Facebook stream – opening a video is really glitchy, nasty. Adding a few frames of transition softens the blow of the modal. Some things including the Like button demonstrate an awareness of animation, but it’s not consistent.
Evernote app – uses a right-pointing arrow, but then zips the content up from the bottom. The animation doesn’t match the expectation set by the affordance.
Real examples… (good)
Will Call app for booking tickets – the animation has a good character, good consistency.
Letterpress, Path, Tumblr, etc – all do well with animation.
Designing with animation
Often helps to break out a specific element to work on it, to cut it down to a single interaction to see if it makes sense. Also Pasquale uses animated comps to inspire engineers to want to work on stuff – better than 2d mockups which aren’t as enticing.
Traditionally we have designed interfaces with linear states and no care taken about moving between the states. Inbetweens help – we ask how does the app transition from State A to State B?
In animation, states A and B are the “extremes”. They are the poses with most contrast in the animation.
Demonstration: automated tweening of an arm waving seems totally unnatural with linear easing, which means all the tween states are evenly spaced between A and B. By moving the middle tween state closer to A or B you get different effects – in CSS terms, ease out and ease in.
By breaking up the arm into three separate shapes and having them move separately, you get a toy-story-esque floppy armed wave.
Pasquale spent hours on end as a kid looking at cartoons frame by frame – “drove my parents crazy!” He learned a heap about how animation worked.
Reference: Disney’s 12 points of animation. Including anticipation, which prepares you for a bigger action… etc. Worth looking up the full list!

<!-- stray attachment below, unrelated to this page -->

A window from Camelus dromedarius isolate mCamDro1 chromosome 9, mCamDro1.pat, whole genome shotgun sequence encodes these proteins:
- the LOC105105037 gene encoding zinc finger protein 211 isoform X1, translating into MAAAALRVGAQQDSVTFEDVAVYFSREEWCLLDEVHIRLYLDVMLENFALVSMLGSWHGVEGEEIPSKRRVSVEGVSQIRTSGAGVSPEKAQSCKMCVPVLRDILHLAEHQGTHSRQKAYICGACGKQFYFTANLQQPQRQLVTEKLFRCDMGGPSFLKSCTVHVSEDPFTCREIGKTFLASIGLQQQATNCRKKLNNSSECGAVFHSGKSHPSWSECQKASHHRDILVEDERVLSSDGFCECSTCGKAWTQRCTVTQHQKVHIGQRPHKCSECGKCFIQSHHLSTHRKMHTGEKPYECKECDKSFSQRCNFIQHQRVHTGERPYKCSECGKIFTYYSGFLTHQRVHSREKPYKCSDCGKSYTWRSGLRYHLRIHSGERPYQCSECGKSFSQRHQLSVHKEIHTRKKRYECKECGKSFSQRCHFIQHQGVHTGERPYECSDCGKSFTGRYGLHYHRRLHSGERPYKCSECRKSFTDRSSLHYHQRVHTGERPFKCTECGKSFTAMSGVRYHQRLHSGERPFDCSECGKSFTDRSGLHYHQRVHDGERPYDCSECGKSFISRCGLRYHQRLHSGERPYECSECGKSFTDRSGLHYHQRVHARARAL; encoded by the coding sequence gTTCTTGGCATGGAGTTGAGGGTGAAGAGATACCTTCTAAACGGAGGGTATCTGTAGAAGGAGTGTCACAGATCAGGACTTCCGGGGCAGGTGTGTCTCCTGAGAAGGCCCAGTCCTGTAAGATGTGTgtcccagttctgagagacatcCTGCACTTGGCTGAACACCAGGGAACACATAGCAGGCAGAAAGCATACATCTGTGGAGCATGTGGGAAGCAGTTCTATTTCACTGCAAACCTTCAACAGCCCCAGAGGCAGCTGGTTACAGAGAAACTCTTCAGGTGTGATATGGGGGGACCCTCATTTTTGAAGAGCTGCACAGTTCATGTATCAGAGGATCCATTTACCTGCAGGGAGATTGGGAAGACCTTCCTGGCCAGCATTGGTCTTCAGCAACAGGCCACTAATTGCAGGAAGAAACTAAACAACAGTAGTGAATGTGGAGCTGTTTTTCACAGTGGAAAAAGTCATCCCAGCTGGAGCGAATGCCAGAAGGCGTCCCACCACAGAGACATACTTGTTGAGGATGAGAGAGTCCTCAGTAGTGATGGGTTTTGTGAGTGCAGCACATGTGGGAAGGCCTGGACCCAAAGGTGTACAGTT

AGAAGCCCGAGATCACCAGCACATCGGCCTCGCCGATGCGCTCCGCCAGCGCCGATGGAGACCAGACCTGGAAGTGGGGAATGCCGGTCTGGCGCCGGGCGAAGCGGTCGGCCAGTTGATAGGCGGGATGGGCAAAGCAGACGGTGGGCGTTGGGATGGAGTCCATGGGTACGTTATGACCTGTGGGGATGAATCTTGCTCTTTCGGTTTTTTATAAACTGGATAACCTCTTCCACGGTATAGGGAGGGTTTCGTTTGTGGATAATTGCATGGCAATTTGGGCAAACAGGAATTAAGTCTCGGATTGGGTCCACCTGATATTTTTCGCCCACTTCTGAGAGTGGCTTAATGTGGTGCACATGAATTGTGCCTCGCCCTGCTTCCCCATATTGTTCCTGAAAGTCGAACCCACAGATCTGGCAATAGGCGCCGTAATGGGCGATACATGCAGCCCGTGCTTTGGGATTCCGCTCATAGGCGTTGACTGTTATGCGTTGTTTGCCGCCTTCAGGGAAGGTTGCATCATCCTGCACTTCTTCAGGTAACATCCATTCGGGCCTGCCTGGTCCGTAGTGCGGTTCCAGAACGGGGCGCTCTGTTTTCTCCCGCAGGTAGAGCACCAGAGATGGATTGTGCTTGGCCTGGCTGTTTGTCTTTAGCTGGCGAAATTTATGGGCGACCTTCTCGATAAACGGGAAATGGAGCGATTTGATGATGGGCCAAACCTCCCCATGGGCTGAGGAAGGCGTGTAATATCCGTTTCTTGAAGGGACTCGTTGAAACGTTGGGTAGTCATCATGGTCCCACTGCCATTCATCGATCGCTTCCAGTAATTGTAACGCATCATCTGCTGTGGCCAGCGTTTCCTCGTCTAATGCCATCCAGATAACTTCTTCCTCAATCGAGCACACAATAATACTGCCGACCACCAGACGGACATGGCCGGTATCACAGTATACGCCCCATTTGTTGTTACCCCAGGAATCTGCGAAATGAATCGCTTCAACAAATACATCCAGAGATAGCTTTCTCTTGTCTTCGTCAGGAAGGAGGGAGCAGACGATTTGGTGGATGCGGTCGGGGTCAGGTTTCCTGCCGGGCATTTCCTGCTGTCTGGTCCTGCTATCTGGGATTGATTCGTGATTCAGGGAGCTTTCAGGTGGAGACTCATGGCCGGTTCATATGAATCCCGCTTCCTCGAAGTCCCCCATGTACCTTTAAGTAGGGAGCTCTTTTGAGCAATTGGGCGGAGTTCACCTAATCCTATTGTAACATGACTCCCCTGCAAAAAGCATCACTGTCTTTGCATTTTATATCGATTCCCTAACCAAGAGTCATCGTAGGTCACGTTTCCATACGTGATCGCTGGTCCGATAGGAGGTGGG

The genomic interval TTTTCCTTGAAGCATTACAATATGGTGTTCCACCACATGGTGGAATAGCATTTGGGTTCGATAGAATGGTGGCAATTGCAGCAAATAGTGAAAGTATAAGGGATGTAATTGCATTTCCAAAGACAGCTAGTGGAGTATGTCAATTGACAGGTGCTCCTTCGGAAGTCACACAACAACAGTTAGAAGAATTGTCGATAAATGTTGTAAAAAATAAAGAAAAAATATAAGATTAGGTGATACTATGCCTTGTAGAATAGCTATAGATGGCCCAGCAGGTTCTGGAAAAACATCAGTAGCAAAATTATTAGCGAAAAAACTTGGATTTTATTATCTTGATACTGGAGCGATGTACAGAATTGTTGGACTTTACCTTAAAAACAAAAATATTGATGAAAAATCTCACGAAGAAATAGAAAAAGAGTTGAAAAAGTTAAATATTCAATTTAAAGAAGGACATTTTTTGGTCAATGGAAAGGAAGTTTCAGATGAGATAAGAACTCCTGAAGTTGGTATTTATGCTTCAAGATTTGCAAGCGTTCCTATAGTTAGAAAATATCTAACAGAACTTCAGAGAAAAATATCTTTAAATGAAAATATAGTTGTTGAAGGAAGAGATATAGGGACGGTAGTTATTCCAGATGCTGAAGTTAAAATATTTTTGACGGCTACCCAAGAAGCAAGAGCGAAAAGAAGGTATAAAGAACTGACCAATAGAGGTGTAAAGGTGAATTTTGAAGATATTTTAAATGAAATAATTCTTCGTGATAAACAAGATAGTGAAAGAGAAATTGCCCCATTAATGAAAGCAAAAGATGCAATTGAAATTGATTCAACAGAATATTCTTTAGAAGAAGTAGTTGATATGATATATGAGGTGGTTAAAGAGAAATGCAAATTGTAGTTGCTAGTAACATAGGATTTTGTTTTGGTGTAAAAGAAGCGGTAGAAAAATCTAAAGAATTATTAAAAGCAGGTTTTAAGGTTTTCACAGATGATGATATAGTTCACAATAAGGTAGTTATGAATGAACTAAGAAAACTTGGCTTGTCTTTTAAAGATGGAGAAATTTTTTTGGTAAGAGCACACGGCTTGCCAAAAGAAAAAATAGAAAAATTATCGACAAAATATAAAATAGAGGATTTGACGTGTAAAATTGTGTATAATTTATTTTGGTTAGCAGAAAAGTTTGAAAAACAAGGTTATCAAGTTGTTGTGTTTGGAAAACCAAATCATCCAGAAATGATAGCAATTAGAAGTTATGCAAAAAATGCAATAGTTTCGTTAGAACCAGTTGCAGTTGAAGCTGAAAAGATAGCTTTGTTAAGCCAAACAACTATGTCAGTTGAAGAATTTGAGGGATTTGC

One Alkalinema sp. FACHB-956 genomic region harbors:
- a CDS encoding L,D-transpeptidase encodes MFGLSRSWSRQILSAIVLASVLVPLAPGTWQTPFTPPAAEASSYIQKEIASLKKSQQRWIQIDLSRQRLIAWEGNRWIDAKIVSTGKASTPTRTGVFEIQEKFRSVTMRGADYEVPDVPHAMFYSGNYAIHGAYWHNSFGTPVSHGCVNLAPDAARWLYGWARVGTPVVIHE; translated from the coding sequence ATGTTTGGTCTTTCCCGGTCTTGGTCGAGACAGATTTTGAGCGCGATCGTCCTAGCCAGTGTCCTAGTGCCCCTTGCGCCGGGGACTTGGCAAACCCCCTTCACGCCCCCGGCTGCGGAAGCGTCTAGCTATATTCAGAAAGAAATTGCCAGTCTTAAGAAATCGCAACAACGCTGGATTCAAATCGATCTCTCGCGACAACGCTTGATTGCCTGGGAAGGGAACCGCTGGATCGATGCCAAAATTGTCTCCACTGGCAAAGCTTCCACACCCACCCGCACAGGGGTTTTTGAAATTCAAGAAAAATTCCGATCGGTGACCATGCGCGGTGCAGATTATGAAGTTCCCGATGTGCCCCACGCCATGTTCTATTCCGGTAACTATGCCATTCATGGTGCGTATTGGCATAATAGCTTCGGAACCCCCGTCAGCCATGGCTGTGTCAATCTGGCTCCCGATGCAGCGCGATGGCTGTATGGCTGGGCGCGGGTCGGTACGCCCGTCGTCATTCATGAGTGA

Youtube: back story of how the animations for Tarzan was done, studying animal movements to apply to Tarzan. They got into deep detail about anatomy – particularly musculature.
- Static interfaces suck – “you can argue if you want, but you’ll lose…”
- Animation is a clue – it’s meaningful, it can describe context
- Great animation feels invisible
- Learn from the classics – the principles apply to all animation, we don’t need to reinvent the wheel
Q: do you have any suggestions on how to convey information between devs and designers?
A: the tools to pass that along really suck right now… best way is to do animated prototypes, someone can do something in After Effects really fast, that would take a long time to build out for the web. Most times using videos for composition will be better than flat images. Nothing will replace sitting together and working on it. The animator has responsibility, they shouldn’t just throw things over the fence and hope for the best.
Q: where would you start if you want to learn animation?
A: Learn After Effects, learn linear animation packages. Quartz Composer is really too hard to learn, don’t start there… You need to be working in a visual tool. You could also try things with lower learning curves like Adobe Edge. Learn to make a ball bounce. It’s really hard. It is the first thing a senior animator would give a junior.
Q: if you do put your first motion composition, where would you seek feedback?
A: that’s another tough thing, not a lot of animators have crossed over into design; and a bouncing ball isn’t so fun to critique. So there’s not a whole lot of community around animation. Tried to create this but it’s still baby steps, it’s going to take time for that to come together.